Sunday, 16 August 2020

Sellafield nearly goes bang, and The Guardian totally misses story

I find it impossible to comprehend the Guardian news agenda priorities, which includes a full column article on a comedian halting a live performance because an audience member was filming it ("'You've ruined it, "August 15), but no room at all in the print version, or on line, to report that a "routine" inspection at Europe's biggest and most dangerous nuclear plant at Sellafield, uncovered unstable stored chemicals with the potential to explode in the same way as the chemical stash at the Port of Beirut did so with catastrophic consequences earlier this month. Sellafield contains huge quantities of highly radioactive and chemically toxic liquid nuclear waste stored in decrepit tanks, all urgently requiring renovation and modernisation. But more importantly, Sellafield is also the home for the biggest single stockpile of explosive plutonium on the planet: some 140, 000 kilogrammes of a material named after the god of Hell. To give an indication of its damage potential, the atomic bomb that immolated the Japanese city of Nagasaki in an instant 75 years ago this month, killing 70,000 people, contained just 6.4 kilos of plutonium. Do the maths! In light of this, the national nuclear safety regulator - the Office for Nuclear Regulation (ONR) - should make public what exactly Sellafield Ltd told them about this incident and when; and make clear whether they were given a written report; and say whether they approved of explosive chemicals being stored in the vicinity of highly hazardous nuclear materials. Sellafield Limited, the plant operator on behalf of the Government-owned Nuclear Decommissioning Authority, should come clean on: when the potentially explosive material was discovered ; in what quantities; what potential explosive capacity the chemicals contained; explain why was it stored where it was; how close it was stored to nuclear materials; why was the whole site evacuated; when were the local emergency authorities informed; how sure are they there is no other overlooked explosive cache in the site; and reveal whether any such incident has happened before at Sellafield? I find the whole incident astonishing; and the reaction of the safety authorities complacent in the extreme.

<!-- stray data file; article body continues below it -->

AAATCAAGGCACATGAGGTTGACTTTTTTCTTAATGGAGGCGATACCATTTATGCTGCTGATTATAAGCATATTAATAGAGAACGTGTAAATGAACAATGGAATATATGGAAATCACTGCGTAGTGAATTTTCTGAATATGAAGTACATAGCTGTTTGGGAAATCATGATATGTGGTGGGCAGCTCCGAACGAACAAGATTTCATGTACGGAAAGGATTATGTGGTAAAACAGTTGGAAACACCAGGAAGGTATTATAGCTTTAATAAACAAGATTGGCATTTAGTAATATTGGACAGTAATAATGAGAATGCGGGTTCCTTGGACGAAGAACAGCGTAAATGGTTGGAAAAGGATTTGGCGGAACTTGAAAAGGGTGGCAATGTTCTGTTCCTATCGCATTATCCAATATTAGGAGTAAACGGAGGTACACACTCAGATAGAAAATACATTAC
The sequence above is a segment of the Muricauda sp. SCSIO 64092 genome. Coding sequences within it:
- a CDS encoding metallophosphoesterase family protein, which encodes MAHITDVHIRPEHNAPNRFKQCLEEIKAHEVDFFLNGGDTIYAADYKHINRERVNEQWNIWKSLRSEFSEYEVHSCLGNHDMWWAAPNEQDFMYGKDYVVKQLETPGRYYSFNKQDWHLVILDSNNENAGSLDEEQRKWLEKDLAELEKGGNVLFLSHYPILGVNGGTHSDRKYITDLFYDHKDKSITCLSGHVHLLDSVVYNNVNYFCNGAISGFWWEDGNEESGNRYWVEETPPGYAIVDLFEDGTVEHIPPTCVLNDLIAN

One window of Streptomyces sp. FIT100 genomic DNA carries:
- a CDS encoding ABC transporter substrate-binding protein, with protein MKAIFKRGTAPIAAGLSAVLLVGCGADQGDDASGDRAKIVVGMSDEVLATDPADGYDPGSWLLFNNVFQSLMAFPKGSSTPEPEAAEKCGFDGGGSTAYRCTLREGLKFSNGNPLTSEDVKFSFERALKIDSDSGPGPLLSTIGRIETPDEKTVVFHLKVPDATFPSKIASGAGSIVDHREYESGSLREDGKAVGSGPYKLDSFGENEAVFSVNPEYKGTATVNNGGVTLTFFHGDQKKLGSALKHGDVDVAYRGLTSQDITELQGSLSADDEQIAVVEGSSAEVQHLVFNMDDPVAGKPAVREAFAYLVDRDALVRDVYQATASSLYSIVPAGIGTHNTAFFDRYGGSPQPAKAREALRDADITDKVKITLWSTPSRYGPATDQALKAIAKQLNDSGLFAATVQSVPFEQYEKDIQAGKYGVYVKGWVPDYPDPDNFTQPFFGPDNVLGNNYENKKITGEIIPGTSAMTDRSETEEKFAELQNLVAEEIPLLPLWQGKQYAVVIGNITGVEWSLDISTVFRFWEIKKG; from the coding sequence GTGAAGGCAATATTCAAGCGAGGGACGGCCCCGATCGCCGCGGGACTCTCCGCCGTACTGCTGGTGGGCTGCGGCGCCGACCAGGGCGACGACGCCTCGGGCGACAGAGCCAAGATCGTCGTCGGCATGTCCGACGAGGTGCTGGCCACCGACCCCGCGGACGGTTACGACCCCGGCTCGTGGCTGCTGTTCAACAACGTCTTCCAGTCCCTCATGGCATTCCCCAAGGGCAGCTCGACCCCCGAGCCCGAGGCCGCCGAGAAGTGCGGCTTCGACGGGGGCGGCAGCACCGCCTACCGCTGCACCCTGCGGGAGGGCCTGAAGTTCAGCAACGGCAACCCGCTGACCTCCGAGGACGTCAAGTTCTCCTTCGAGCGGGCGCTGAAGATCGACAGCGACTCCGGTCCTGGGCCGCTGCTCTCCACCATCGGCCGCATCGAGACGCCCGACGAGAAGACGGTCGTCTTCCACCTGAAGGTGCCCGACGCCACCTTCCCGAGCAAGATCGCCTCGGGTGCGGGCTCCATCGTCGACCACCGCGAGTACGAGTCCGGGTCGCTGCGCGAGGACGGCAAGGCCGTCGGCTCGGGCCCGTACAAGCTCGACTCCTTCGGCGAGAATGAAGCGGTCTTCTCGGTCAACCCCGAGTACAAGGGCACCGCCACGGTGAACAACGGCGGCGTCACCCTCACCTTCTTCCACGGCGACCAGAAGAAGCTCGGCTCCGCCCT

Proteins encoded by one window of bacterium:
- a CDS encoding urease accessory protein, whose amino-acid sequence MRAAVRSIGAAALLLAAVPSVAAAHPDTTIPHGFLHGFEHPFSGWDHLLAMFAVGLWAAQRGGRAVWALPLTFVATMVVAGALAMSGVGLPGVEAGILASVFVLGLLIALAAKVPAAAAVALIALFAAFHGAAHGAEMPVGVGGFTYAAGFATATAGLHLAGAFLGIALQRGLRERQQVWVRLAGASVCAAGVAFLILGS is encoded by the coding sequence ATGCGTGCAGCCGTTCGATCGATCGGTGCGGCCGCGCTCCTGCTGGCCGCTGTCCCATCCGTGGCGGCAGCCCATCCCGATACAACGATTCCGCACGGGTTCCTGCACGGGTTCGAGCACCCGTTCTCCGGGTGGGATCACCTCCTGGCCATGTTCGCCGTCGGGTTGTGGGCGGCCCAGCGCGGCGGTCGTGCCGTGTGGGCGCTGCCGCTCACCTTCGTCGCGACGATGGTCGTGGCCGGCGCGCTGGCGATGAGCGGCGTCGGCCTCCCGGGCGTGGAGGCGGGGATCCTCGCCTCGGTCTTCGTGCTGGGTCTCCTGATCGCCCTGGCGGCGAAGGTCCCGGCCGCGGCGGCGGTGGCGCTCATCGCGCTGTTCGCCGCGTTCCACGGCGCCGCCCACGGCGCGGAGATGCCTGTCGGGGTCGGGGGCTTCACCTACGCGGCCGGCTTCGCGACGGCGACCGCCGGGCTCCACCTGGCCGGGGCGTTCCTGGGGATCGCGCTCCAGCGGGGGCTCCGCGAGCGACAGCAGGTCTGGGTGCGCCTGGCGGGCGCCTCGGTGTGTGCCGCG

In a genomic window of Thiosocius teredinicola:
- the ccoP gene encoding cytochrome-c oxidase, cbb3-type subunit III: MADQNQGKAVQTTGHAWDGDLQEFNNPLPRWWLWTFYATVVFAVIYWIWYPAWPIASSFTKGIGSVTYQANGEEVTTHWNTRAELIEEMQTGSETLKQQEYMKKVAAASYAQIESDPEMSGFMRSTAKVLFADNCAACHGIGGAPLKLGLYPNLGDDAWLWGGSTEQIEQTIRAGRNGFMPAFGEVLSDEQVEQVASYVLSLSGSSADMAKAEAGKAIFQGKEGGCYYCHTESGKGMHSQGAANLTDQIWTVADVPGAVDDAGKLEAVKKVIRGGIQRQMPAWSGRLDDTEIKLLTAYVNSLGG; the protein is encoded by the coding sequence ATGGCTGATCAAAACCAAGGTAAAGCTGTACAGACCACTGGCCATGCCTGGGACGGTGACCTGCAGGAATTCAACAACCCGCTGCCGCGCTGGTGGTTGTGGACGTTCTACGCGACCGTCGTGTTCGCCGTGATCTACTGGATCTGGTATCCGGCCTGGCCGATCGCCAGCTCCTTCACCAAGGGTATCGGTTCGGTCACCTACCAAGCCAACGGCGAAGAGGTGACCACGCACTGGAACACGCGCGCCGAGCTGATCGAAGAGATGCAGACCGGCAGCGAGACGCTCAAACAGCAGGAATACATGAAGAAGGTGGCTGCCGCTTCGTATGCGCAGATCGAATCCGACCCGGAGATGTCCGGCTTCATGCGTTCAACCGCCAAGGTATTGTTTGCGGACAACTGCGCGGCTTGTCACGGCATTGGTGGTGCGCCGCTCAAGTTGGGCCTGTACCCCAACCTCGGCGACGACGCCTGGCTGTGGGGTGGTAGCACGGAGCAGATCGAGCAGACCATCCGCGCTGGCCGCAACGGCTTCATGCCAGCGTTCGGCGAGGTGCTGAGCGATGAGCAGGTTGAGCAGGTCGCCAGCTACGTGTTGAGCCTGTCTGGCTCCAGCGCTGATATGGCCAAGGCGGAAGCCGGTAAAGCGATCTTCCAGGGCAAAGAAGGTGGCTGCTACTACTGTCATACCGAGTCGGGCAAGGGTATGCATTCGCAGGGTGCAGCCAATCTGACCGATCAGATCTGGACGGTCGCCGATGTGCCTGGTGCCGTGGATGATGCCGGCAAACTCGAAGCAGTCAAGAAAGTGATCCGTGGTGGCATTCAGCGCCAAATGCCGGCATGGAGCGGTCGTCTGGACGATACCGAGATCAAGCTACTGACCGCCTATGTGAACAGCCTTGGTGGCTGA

1 comment:

  1. OK, but it's not just the Guardian - did any other paper or new broadcaster tell us about it?